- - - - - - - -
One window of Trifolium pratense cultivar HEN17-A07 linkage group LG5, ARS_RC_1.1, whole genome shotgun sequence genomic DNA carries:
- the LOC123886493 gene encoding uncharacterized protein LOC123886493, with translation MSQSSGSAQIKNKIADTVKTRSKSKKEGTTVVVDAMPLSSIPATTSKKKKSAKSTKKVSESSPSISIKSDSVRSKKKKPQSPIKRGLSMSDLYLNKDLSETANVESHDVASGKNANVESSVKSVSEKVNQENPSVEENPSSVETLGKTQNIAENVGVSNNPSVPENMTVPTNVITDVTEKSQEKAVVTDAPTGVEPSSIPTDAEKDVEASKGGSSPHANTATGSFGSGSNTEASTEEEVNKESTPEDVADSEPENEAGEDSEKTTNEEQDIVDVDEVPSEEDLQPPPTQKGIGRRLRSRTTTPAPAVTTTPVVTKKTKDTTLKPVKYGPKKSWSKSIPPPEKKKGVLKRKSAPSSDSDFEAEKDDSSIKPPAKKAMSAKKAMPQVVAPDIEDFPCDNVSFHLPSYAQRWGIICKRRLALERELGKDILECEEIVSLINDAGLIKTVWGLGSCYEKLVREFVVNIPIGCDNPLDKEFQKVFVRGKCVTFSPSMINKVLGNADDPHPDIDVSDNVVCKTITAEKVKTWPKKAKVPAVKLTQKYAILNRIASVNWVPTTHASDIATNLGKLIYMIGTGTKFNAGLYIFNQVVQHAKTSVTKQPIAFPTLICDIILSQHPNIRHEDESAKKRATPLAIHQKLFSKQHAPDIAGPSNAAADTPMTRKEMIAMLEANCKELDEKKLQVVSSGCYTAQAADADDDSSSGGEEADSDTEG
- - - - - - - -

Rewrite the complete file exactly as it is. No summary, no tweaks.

One window of Trifolium pratense cultivar HEN17-A07 linkage group LG5, ARS_RC_1.1, whole genome shotgun sequence genomic DNA carries:
- the LOC123886493 gene encoding uncharacterized protein LOC123886493, with translation MSQSSGSAQIKNKIADTVKTRSKSKKEGTTVVVDAMPLSSIPATTSKKKKSAKSTKKVSESSPSISIKSDSVRSKKKKPQSPIKRGLSMSDLYLNKDLSETANVESHDVASGKNANVESSVKSVSEKVNQENPSVEENPSSVETLGKTQNIAENVGVSNNPSVPENMTVPTNVITDVTEKSQEKAVVTDAPTGVEPSSIPTDAEKDVEASKGGSSPHANTATGSFGSGSNTEASTEEEVNKESTPEDVADSEPENEAGEDSEKTTNEEQDIVDVDEVPSEEDLQPPPTQKGIGRRLRSRTTTPAPAVTTTPVVTKKTKDTTLKPVKYGPKKSWSKSIPPPEKKKGVLKRKSAPSSDSDFEAEKDDSSIKPPAKKAMSAKKAMPQVVAPDIEDFPCDNVSFHLPSYAQRWGIICKRRLALERELGKDILECEEIVSLINDAGLIKTVWGLGSCYEKLVREFVVNIPIGCDNPLDKEFQKVFVRGKCVTFSPSMINKVLGNADDPHPDIDVSDNVVCKTITAEKVKTWPKKAKVPAVKLTQKYAILNRIASVNWVPTTHASDIATNLGKLIYMIGTGTKFNAGLYIFNQVVQHAKTSVTKQPIAFPTLICDIILSQHPNIRHEDESAKKRATPLAIHQKLFSKQHAPDIAGPSNAAADTPMTRKEMIAMLEANCKELDEKKLQVVSSGCYTAQAADADDDSSSGGEEADSDTEG